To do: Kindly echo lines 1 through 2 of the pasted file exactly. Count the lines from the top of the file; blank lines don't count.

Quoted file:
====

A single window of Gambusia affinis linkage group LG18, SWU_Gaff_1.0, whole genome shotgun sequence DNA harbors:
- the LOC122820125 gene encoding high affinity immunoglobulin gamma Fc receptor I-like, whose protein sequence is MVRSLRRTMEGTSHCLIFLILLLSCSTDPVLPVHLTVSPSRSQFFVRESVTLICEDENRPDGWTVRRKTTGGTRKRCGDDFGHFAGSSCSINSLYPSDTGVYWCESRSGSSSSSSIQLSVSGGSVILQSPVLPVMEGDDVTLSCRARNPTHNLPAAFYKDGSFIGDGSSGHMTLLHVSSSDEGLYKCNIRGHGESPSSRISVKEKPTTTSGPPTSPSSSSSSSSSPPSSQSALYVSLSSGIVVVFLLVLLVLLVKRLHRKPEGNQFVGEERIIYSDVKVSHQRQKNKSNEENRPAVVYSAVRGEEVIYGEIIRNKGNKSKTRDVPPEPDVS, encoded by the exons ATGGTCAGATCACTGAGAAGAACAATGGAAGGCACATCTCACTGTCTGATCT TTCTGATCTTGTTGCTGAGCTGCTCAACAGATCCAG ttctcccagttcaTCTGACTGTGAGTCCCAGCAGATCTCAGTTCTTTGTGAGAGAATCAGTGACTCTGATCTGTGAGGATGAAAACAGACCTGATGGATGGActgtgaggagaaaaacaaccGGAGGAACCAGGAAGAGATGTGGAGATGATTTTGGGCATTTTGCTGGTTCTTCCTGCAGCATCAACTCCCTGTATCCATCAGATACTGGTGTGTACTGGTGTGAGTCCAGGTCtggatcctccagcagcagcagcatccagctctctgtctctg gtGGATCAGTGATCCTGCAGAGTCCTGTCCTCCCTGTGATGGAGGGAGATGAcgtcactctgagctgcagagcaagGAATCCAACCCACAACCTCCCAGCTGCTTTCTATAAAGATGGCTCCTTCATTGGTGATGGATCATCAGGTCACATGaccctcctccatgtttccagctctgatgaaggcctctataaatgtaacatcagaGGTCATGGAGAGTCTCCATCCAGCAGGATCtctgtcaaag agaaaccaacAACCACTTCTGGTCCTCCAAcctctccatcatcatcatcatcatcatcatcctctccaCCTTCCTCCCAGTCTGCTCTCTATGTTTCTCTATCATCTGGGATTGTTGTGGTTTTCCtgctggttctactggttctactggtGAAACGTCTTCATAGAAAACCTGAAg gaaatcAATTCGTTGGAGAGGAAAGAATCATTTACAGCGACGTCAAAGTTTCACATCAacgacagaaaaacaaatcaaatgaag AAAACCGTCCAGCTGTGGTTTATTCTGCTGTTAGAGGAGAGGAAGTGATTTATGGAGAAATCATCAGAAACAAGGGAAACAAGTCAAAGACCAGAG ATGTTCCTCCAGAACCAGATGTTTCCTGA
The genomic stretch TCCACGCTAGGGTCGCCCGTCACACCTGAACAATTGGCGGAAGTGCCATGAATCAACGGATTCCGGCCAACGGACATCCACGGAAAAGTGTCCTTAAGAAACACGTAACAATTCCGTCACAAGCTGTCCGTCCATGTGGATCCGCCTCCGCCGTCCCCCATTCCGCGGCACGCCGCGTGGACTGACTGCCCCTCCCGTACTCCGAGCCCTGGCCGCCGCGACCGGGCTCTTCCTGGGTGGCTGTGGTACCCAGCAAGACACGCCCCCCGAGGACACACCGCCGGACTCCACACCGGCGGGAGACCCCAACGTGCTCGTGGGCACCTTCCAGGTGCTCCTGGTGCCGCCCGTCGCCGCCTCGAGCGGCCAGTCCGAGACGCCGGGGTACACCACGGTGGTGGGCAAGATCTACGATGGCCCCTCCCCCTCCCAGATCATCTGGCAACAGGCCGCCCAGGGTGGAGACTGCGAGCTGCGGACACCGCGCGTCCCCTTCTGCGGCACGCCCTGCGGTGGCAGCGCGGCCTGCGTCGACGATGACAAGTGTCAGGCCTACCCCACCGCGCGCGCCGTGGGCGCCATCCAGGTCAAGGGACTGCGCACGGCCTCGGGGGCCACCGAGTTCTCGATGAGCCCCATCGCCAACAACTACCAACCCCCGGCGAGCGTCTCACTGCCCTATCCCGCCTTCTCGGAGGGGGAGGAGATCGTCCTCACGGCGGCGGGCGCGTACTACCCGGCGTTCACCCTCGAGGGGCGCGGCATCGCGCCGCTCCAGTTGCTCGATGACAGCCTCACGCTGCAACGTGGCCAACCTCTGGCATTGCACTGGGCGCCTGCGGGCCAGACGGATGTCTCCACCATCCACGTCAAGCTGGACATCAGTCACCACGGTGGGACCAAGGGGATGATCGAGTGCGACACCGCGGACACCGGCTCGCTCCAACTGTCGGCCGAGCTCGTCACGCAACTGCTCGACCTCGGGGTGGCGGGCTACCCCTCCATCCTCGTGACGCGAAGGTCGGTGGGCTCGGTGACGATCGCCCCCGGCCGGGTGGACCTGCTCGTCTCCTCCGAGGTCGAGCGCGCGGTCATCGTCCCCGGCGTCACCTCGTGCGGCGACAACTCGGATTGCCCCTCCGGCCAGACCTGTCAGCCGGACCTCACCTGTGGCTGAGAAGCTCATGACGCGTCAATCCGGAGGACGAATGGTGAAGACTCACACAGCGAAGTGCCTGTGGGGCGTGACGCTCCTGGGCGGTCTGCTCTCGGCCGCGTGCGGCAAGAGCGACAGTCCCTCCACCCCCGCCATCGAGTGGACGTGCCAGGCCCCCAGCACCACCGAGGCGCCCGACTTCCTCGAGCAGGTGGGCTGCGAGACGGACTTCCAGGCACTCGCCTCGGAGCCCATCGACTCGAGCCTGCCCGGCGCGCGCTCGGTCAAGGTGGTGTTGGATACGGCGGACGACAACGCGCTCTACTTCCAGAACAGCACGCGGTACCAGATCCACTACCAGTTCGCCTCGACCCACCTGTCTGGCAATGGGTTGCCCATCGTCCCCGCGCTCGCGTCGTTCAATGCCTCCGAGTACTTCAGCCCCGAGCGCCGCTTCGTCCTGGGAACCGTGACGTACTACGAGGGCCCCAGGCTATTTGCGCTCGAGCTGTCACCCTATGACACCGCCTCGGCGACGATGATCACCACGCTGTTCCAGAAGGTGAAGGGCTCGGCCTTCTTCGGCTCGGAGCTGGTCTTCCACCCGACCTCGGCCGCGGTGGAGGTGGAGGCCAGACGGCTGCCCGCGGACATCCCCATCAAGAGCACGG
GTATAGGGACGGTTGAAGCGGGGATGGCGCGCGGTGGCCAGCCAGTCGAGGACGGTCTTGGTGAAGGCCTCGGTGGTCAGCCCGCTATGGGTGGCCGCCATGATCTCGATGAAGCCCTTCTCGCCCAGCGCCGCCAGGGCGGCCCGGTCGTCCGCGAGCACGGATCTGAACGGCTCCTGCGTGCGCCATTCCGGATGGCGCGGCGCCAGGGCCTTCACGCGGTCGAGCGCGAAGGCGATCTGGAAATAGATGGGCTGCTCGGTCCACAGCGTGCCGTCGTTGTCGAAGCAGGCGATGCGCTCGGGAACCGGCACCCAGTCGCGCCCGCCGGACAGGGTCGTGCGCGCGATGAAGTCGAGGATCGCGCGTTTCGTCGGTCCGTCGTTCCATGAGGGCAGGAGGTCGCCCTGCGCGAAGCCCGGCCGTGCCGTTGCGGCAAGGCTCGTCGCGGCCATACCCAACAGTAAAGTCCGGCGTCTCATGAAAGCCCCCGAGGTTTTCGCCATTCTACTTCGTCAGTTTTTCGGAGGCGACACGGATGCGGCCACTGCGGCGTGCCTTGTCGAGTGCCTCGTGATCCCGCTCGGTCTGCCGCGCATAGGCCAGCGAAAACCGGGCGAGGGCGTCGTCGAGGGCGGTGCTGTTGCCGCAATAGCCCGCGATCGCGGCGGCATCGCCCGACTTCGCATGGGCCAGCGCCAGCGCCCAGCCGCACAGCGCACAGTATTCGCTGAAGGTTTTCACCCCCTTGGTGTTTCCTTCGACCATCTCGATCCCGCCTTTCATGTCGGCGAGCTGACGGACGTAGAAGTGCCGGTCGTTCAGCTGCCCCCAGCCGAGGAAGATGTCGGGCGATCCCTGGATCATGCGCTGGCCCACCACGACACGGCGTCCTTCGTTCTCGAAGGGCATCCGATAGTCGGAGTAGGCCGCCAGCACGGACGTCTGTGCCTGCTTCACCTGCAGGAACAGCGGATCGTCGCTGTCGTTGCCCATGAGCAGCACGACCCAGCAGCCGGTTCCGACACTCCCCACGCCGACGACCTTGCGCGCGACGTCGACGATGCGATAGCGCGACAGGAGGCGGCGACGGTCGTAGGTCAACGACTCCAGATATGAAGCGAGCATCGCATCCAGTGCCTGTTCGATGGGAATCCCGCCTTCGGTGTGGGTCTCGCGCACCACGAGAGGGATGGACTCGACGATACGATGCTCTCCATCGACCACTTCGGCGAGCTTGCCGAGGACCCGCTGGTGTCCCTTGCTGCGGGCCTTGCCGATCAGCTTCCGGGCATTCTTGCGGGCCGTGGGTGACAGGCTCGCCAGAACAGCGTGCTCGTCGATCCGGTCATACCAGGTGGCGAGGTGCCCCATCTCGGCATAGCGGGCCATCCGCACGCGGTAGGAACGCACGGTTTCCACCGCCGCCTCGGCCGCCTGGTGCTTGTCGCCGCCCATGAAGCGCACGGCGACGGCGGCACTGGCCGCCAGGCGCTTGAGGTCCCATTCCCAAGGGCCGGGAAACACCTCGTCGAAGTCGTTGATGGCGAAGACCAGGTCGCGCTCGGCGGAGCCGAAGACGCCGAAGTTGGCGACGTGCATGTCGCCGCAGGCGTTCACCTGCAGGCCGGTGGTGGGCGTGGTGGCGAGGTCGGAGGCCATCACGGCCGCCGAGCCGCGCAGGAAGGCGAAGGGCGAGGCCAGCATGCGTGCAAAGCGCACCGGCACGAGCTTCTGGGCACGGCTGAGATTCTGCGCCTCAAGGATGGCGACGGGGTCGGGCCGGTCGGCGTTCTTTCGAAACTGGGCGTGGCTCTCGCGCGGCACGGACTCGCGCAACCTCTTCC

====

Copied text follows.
A single window of Gambusia affinis linkage group LG18, SWU_Gaff_1.0, whole genome shotgun sequence DNA harbors:
- the LOC122820125 gene encoding high affinity immunoglobulin gamma Fc receptor I-like, whose protein sequence is MVRSLRRTMEGTSHCLIFLILLLSCSTDPVLPVHLTVSPSRSQFFVRESVTLICEDENRPDGWTVRRKTTGGTRKRCGDDFGHFAGSSCSINSLYPSDTGVYWCESRSGSSSSSSIQLSVSGGSVILQSPVLPVMEGDDVTLSCRARNPTHNLPAAFYKDGSFIGDGSSGHMTLLHVSSSDEGLYKCNIRGHGESPSSRISVKEKPTTTSGPPTSPSSSSSSSSSPPSSQSALYVSLSSGIVVVFLLVLLVLLVKRLHRKPEGNQFVGEERIIYSDVKVSHQRQKNKSNEENRPAVVYSAVRGEEVIYGEIIRNKGNKSKTRDVPPEPDVS, encoded by the exons ATGGTCAGATCACTGAGAAGAACAATGGAAGGCACATCTCACTGTCTGATCT TTCTGATCTTGTTGCTGAGCTGCTCAACAGATCCAG ttctcccagttcaTCTGACTGTGAGTCCCAGCAGATCTCAGTTCTTTGTGAGAGAATCAGTGACTCTGATCTGTGAGGATGAAAACAGACCTGATGGATGGActgtgaggagaaaaacaaccGGAGGAACCAGGAAGAGATGTGGAGATGATTTTGGGCATTTTGCTGGTTCTTCCTGCAGCATCAACTCCCTGTATCCATCAGATACTGGTGTGTACTGGTGTGAGTCCAGGTCtggatcctccagcagcagcagcatccagctctctgtctctg gtGGATCAGTGATCCTGCAGAGTCCTGTCCTCCCTGTGATGGAGGGAGATGAcgtcactctgagctgcagagcaagGAATCCAACCCACAACCTCCCAGCTGCTTTCTATAAAGATGGCTCCTTCATTGGTGATGGATCATCAGGTCACATGaccctcctccatgtttccagctctgatgaaggcctctataaatgtaacatcagaGGTCATGGAGAGTCTCCATCCAGCAGGATCtctgtcaaag agaaaccaacAACCACTTCTGGTCCTCCAAcctctccatcatcatcatcatcatcatcatcctctccaCCTTCCTCCCAGTCTGCTCTCTATGTTTCTCTATCATCTGGGATTGTTGTGGTTTTCCtgctggttctactggttctactggtGAAACGTCTTCATAGAAAACCTGAAg gaaatcAATTCGTTGGAGAGGAAAGAATCATTTACAGCGACGTCAAAGTTTCACATCAacgacagaaaaacaaatcaaatgaag AAAACCGTCCAGCTGTGGTTTATTCTGCTGTTAGAGGAGAGGAAGTGATTTATGGAGAAATCATCAGAAACAAGGGAAACAAGTCAAAGACCAGAG ATGTTCCTCCAGAACCAGATGTTTCCTGA